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A History Of Macy's Thanksgiving Day Parade, The Holiday's Most Famous Celebration

NEW YORK (CBSNewYork) - Nothing embodies the spirit of the holiday like the Macy's Thanksgiving Day parade.

For 95 years, it's become a Thanksgiving Day staple, reports CBS2's Steve Overmyer.

It all began in 1924 with a procession just two blocks long and featuring animals from the Central Park Zoo.

"It must've been so magical and unbelievable," said Valerie Paley, chief historian at the New-York Historical Society. "Interestingly enough, by 1927, they stopped with the zoo animals because they scared the children a little too much along with way."

The parade was originally known as the Christmas Parade as a way for the nation's largest store to jumpstart the season of shopping.

"Culminating at the end of the parade with Santa Claus unveiling the holiday windows on 34th Street," said Paley.

Santa isn't the only star of the show. When the zoo animals were replaced by giant balloons, at the end of the parade the helium-filled balloons were released over Manhattan.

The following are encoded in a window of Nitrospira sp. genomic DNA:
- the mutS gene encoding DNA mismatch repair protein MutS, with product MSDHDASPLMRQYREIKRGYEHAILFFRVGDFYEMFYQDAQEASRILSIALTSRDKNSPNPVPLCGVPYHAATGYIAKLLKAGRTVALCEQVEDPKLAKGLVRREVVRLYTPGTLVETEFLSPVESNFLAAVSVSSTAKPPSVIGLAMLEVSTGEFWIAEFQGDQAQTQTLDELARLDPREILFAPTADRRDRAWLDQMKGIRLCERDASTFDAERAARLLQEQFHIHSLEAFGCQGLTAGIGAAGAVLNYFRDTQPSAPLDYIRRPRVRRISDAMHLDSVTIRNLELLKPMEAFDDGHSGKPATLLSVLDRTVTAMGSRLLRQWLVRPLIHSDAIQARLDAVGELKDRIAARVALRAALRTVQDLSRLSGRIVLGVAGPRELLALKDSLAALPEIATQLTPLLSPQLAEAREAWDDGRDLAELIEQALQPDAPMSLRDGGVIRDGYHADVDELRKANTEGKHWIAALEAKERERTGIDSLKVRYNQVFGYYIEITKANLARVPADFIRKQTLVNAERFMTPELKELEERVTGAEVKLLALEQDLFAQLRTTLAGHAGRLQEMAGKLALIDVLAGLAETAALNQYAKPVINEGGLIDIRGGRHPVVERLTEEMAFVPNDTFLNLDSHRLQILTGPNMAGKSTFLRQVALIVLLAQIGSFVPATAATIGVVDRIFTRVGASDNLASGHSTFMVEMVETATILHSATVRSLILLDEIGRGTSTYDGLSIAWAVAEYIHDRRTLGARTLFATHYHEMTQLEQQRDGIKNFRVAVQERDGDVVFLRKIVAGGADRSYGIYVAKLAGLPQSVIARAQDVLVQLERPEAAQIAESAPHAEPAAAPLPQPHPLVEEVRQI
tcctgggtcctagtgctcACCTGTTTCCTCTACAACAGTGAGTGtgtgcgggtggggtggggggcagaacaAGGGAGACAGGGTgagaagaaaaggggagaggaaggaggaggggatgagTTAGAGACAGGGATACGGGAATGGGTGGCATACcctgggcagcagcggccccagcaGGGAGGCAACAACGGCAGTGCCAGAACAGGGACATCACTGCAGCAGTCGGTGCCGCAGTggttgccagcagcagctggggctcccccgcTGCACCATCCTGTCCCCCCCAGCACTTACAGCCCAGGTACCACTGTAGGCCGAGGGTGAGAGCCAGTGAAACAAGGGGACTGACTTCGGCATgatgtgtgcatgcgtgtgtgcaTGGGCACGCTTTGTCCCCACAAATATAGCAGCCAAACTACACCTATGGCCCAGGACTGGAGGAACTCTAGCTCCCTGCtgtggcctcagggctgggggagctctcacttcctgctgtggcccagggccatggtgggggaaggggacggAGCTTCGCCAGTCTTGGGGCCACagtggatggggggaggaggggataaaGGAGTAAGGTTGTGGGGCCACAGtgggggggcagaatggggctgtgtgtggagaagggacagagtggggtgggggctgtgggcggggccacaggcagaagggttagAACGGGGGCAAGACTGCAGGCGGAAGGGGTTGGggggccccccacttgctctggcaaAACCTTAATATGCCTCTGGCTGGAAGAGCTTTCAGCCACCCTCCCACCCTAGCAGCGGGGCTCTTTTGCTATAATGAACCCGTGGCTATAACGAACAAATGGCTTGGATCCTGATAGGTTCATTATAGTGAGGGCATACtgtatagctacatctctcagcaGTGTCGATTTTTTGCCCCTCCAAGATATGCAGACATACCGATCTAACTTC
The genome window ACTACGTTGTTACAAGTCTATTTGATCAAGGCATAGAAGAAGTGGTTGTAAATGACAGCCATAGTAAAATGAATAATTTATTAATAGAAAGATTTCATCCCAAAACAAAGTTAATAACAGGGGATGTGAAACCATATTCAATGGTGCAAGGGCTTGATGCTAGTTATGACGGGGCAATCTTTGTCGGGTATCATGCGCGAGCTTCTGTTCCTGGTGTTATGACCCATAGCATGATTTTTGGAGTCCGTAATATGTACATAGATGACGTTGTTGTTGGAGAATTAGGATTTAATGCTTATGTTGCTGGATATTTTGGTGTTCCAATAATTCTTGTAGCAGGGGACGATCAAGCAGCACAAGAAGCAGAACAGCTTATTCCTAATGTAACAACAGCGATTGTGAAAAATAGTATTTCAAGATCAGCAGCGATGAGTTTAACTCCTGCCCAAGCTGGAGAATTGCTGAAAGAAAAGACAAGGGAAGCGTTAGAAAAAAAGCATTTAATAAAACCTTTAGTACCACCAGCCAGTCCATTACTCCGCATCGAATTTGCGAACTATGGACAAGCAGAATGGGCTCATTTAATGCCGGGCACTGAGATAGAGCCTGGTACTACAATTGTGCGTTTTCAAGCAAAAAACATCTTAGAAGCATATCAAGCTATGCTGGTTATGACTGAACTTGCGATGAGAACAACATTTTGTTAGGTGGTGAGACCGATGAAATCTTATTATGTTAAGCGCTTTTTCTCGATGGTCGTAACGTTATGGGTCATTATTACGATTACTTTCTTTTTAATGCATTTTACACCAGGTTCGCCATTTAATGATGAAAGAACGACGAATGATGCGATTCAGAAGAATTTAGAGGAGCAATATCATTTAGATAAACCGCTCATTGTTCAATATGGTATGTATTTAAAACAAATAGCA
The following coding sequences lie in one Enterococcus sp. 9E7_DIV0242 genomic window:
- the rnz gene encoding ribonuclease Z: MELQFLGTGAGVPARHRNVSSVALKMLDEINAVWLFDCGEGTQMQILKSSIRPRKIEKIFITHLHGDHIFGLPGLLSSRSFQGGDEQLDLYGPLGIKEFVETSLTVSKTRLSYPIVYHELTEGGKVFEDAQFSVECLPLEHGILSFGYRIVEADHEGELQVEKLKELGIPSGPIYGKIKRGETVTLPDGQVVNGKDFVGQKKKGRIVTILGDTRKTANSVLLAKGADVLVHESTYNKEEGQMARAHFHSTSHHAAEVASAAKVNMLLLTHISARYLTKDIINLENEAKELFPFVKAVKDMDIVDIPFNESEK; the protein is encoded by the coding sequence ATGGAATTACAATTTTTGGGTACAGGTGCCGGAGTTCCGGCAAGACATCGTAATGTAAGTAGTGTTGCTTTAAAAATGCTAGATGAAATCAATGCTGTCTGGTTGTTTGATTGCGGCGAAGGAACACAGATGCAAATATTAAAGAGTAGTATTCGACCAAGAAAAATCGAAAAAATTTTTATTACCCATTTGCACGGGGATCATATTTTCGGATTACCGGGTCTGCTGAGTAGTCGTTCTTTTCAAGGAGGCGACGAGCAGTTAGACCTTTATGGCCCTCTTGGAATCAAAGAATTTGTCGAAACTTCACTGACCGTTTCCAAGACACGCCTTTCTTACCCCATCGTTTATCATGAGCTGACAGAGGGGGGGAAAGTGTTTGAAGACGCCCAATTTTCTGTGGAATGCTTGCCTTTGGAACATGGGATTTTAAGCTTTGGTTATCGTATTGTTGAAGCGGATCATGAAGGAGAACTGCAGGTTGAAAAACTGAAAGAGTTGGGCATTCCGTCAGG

"The thought was they would release them and there was a return to sender label on them, and they would come back to Macy's," said Paley.

Thanksgiving Day Parade 1961
An inflated Popeye floats above the Thanksgiving Day Parade in New York as it nears Times Square. (Photo by William Lovelace/Express/Getty Images)

Instead of waiting for them to return to the ground, a student pilot tried to wrangle Felix the Cat while it was floating. It got tangled in her biplane and crashed. Fortunately, both the pilot and copilot survived.

Over the years the balloons have thrilled children and adults alike, getting bigger and bigger every year.

The first balloons floated close to the ground, but even then their enemy was the wind. The only time the wind was too strong to fly any balloons was 1971.

Maneuvering through Manhattan is a bit tougher than elsewhere, "when you consider how wide Central Park West is, and the rest of the streets of New York are compared to other American cities, but also how wide the balloons are," said Paley.

Some balloons reach six stories and require up to 100 handlers. In 1991, Kermit the Frog got snagged on a tree at Central Park. Two years later Barney the Dinosaur's fight with a light pole led him to a similar fate.

While balloons have been the stars, from the beginning the workhorses have been the floats.

Once just cloth covering a truck, floats have evolved into something more sensational.

"You see something that is quintessential New York," said Paley. "The crowds, the excitement, the marching band. It is such a celebration of the season. New York is such an amplifier of great things and this parade is no exception."

From Felix the Cat, to Tom Turkey, to Santa Claus, the Macy's Thanksgiving Day Parade embraces a tradition that continues to bring people together.

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